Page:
Beleaguered Hodgson told England job safe until 2016 despite exit
Published 21/06/2014 | 02:30
Roy Hodgson has been assured he will remain England manager despite overseeing their fastest-ever World Cup exit.
Hodgson's humiliation was complete yesterday when Costa Rica beat Italy to send his England crashing out of the tournament after just two matches, their worst performance at any World Cup finals.
But English FA chairman Greg Dyke said Hodgson would carry on for at least another two years, regardless of the outcome of England's final Group D game against the Costa Ricans on Tuesday.
Dyke telephoned Hodgson on Thursday evening to tell him his job was safe, as were those of his assistants Ray Lewington and Gary Neville, and that remained Dyke's position despite Costa Rica's 1-0 win ensuring England failed to progress from the opening stage for the first time since 1958.
"We're supportive of Roy Hodgson and we've asked him to stay as manager," said Dyke, clarifying he wanted Hodgson to see out his £3m-a-year contract which runs until after the European Championship in France in 2016. "That's the view of myself, it's the view of others here and it's the view of the FA."
Sacking Hodgson would have cost the FA the full £6m he is due on his contract, and the manager said on Thursday evening he would not resign.
A third successive defeat in what is now for England a dead rubber against Costa Rica on Tuesday will heap further public pressure on Hodgson, but the FA is adamant he will not be dismissed, insisting it is pleased with the team spirit he has fostered at senior level and his role in developing English youngsters.
There is also an acknowledgement that England's two defeats, against Italy on Uruguay, came against sides ranked higher than them.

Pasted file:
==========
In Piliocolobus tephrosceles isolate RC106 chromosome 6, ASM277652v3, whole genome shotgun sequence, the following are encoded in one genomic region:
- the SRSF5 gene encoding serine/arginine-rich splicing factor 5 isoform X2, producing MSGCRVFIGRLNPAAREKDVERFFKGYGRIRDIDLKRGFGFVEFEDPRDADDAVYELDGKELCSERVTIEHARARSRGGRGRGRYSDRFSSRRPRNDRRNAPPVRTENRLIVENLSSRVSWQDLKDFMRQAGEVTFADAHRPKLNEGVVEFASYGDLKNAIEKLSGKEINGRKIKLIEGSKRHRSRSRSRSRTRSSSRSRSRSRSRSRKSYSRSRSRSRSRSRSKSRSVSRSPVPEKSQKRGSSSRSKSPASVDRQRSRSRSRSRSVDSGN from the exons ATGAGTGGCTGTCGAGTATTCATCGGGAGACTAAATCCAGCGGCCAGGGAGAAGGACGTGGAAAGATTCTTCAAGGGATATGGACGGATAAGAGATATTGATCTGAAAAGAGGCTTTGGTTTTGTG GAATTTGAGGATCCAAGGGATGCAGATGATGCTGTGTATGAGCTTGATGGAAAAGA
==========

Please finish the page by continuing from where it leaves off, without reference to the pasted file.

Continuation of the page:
Dyke added: "Everybody thought we played really well in the first game and narrowly lost. In the second game, it could have gone either way. We were not humiliated or anything like that. They were narrow defeats, but it is for the football people, not for me, to identify why we did not win.
"We do not see any value in changing Roy. We think Roy has done a good job and it is an approach over four years and we hope to do better in the European Championship."
Hodgson was also backed by a host of players, who insisted England had made progress since he succeeded Fabio Capello two years ago.
Goalkeeper Joe Hart said: "I think I speak for all the players, we are proud to play for Roy Hodgson. He's a great manager, he's a very passionate man and someone that I have got an awful lot of respect for and I hope to continue playing for."
Asked if England had progressed under the 66-year-old, Hart said: "Saying yes sounds like a stupid thing to say, but I do."
Hart also rejected suggestions that England simply had not been good enough in Brazil. "I imagine that is what some people will come up with," he said. "We don't feel that inside the camp. We've got bags of quality, bags of people coming through, great leaders, great experienced players in that dressing-room and just came up short in two games."
Leighton Baines, the left-back who was controversially selected ahead of Ashley Cole, said: "We are going in the right direction. There are some improvements to be made but I think we have made some positive strides. Roy Hodgson has given everyone a go and you would imagine some of the young lads are going to be around for many, many years."
Defender Gary Cahill described the dejection in the England dressing-room: "It is the worst feeling I have had as a player."
England's unprecedented demise will fuel the debate over whether Hodgson has enough players to choose from.
Dyke, whose controversial England commission attempted to address the matter, said: "We know that we have a problem, that there are not as many English players playing in the Premier League or even the Championship now as there used to be. Therefore, the choice is less, but that is what we have got to go from and I don't think that is a cause for what has happened here."
Dyke also refused to revise his target of England lifting the World Cup in 2022, insisting he still believed it was possible.
"Yes I do, actually, but I think it means lots of changes in English football," he said. "I think there is a real chance that we can develop and win in 2022."
Dyke's optimism may not be shared by long-suffering fans and potential sponsors, who are unlikely to flock to support England following another flop. (© Daily Telegraph, London)